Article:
[intro] Once you’ve got all of your footage together on your mobile phone, the next step is to edit it all into your finished project, before uploading it to your social media profiles. [/intro]
The length of your video is dictated by your subject, how you’ve filmed it and what platforms you wish to share your videos on. If you’ve planned quite a long video with lots of different shots, this is a lot more complicated to make rather than a single take.
Many videos on social media don't have intros and are just uploaded as an when, however, if you plan to make videos for your brand on a regular basis, an intro of just a few seconds helps your viewers quickly identify what they're watching and helps unify your videos in terms of branding.
Remember though that minimally, you only need an extro on YouTube videos, as this final 20 seconds is used to add end cards (links to other videos) to your video. Don't forget this 20-second gap as otherwise any end cards you add to your YouTube video will be overlaid onto the video content itself. For the 20-second gap on the EKM Support Centre videos I make, I have a standard static image I add to the end of each video to ensure my end cards don't overlap onto my content.
For videos you made that you want to share on the likes of Instagram or Twitter, you can either leave your video without an extro or instead add a static image for a few seconds which displays your EKM online shop URL and your profiles on other social media platforms.
Editing your video
Obviously, you’re using your video to promote your own brand, so make sure that any graphics that you add to your video match the ones on your online shop perfectly - this includes fonts and colour scheme as well.
If you choose to use filters of any kind, make a note of what you used so you can use the same in future videos so that your content remains consistent.
On most video editors, ‘transitions’ are the name of the things that joins two lots of footage together. Don’t be tempted to get silly and use all of them, and try and avoid excessively zazzy ones, like star fades, wipes or pixelation. Whilst these were cool effects in the late 70s and early 80s, they’re not now. Unless your brand is particularly nostalgic about this era, avoid these - simple cuts will do fine 99% of the time.
Circular wipe transitions - good for Star Wars, not so good for most videos.
Adding a soundtrack can make your video a complicated affair. Music can also work wonders if your sound is bad - such as if there’s a room echo or you can hear a lot of background noise.
Some video editors will let you export the audio from your video, which is useful as you can add this to a free audio editing program like Audacity and add your music there too. This means that you can dip the volume low for the parts when you’re talking, and gently turn it up when you’re not. If your video editor does not allow audio export, and instead offers the ability to upload music directly to the editor, be sure that you have some control over the volume, as you could end up drowning yourself out by the music you've used.
Where do I get music from?
You need to use royalty-free music on your video, but be aware that royalty-free on one platform doesn’t necessarily mean royalty-free on others, in terms of how the platform works. For example, if you used some of YouTube’s royalty-free music on your video and uploaded it to Facebook, you might find that after a couple of days, Facebook will remove the video for copyright infringement. YouTube is also notoriously quick for spotting copyright infringement too and although you may have uploaded your video just fine, you might find that it is muted within minutes of it being launched. The best thing to do if you’re determined to us music is to get a royalty-free track off each of the platforms that you want to publish your video to and mix two different versions.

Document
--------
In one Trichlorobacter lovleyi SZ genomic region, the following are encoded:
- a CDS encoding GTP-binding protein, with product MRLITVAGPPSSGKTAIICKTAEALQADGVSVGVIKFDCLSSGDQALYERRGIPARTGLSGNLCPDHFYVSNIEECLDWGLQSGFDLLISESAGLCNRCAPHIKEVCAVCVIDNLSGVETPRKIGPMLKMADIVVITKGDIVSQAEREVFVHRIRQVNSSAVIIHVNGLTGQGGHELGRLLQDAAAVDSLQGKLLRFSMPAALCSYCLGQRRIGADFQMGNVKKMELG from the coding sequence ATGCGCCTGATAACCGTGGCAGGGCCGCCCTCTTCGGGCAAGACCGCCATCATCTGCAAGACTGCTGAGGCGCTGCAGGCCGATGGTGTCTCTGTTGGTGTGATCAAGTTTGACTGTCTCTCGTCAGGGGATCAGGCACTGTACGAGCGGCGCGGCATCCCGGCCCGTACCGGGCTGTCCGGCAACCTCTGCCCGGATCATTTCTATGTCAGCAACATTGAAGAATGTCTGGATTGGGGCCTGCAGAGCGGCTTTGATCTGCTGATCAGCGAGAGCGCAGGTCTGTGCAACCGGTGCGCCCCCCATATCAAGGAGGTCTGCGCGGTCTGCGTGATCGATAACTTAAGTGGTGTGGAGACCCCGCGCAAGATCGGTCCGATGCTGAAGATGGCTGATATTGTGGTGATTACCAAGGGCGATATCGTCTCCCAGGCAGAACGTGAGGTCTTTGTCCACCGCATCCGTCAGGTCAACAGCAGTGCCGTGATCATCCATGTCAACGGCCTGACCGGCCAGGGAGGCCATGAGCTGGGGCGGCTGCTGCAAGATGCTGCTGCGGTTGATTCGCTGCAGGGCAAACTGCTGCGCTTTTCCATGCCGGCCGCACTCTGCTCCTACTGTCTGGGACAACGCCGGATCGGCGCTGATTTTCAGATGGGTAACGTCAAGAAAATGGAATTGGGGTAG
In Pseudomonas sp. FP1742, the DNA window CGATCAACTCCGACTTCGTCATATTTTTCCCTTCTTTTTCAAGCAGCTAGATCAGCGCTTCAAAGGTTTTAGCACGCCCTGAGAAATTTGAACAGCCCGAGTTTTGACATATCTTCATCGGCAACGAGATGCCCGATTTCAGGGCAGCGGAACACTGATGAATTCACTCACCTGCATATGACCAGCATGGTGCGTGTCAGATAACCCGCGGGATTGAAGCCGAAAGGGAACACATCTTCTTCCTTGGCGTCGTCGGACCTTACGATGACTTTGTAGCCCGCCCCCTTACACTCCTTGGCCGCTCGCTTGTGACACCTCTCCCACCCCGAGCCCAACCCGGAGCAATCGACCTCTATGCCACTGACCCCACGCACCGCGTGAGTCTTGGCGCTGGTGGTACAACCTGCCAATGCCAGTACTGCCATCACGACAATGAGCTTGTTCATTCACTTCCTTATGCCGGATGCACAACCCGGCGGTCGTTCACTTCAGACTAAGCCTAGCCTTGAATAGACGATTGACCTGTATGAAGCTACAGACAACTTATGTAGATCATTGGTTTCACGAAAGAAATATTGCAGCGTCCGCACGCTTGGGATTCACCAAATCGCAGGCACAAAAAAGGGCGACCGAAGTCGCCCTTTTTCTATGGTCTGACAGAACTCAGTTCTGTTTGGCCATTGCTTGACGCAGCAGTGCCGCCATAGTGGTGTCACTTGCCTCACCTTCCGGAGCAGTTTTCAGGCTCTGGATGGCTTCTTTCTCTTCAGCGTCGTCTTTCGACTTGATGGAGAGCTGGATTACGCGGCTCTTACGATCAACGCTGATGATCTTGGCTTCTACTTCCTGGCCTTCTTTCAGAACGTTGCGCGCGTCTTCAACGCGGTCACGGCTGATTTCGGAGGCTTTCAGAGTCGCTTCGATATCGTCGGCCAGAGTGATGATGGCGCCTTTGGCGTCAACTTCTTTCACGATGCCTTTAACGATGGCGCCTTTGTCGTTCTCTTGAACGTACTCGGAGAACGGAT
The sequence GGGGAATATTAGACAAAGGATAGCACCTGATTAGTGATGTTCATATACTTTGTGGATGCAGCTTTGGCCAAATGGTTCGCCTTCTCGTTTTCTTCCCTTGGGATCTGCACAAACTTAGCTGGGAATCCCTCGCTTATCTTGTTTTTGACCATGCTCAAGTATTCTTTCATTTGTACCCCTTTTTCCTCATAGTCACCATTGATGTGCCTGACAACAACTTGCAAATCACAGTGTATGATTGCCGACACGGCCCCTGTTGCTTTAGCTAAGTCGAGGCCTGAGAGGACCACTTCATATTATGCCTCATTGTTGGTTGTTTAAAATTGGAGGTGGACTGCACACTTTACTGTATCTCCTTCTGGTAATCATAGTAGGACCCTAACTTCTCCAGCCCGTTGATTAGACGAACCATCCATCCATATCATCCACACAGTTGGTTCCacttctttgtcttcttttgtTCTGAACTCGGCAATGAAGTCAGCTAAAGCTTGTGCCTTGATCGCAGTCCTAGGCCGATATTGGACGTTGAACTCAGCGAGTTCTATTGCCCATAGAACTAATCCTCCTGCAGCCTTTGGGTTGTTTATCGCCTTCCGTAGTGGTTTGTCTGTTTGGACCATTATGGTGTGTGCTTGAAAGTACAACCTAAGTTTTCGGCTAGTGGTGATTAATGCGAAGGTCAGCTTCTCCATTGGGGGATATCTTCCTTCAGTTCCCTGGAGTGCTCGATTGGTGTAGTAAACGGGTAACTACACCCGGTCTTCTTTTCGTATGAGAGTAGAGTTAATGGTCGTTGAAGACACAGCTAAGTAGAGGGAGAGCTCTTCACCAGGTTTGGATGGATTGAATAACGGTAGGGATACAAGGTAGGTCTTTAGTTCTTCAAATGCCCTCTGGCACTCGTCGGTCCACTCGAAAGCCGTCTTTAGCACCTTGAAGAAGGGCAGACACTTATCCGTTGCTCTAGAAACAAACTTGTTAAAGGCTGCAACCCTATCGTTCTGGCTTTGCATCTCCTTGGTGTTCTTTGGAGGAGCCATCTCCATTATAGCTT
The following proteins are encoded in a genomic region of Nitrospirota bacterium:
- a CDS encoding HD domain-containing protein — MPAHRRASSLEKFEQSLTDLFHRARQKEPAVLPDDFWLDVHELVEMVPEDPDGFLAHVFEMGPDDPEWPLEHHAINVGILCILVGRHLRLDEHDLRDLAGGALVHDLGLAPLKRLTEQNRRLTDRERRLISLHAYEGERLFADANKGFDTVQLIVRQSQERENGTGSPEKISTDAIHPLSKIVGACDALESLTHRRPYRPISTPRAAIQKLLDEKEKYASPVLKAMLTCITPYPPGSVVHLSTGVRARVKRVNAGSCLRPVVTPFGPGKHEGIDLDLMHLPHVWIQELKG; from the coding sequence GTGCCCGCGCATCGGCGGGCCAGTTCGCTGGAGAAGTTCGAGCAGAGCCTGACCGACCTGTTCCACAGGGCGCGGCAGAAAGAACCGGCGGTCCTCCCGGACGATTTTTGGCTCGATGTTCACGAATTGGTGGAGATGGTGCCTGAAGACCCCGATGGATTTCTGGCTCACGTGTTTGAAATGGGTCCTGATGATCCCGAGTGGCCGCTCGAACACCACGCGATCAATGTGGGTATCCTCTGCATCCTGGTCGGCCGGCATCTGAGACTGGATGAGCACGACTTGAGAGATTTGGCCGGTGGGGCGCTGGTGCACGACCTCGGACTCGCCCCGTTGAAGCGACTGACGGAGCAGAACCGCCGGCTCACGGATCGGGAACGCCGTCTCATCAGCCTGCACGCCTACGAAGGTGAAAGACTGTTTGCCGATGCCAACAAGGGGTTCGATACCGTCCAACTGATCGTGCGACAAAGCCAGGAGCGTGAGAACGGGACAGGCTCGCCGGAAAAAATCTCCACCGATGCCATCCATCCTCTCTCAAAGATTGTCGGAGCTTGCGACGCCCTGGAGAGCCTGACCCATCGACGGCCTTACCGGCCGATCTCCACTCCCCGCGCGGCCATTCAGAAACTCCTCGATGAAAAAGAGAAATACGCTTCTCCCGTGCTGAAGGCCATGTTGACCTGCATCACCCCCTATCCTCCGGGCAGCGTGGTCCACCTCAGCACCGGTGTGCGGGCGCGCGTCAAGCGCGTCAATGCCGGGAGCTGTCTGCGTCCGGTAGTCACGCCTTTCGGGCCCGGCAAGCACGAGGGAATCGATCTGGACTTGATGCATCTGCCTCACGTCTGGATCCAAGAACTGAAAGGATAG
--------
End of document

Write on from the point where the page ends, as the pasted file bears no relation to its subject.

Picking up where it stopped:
A quick Google for 'royalty-free music' reveals a whole host of websites where you can subscribe to download music, often for a fee. Royalty-free music is not free to use (unless it's provided by the platform itself, such as YouTube), but by paying for it you are purchasing the license which gives you the rights to use a specific track.
Rather than use automatically generated subtitles, opt to add your own, regardless of what platform you are making your videos for. Automatically generated subtitles often mishear the actual words, and don’t include commas and full stops, so although they read ‘okay’ they could read a lot better when manually produced. Bear in mind too that subtitles are not just for viewers who don’t want to listen to the audio on your video, they’re also for the viewers that can’t hear the audio for your video, so correct punctuation is essential.
Take a break when you have edited all of your videos and then return to them the following day so you have fresher eyes. If you find there’s lots of jump cuts, bad sound or bad shots, this will make the viewer lose interest, so you may need to re-edit some parts. Remember that a good video is one that people can watch with a seamless experience, but when you're editing something, it's very easy 'not to see the wood for the trees' so it's a good idea to put your project down for a day or two before returning to it to make final edits.
- Social Plugins - YouTube
- Product Videos
- The 4 kinds of video that provide the most social media engagement
- Making Videos: Lighting and Location
- Shooting your Videos
[contact] If you need our help with your EKM online shop, contact your Account Manager or Customer Support, who will be able to point you in the right direction. We're open from 8am-6pm weekdays and 9am-5.30pm on the weekends. If you'd like to suggest a feature or an upgrade on any of the EKM platforms, please let us know on the EKM Suggestions board. If you have a non-account specific question to ask the EKM Team, join us in EKM Community. [/contact]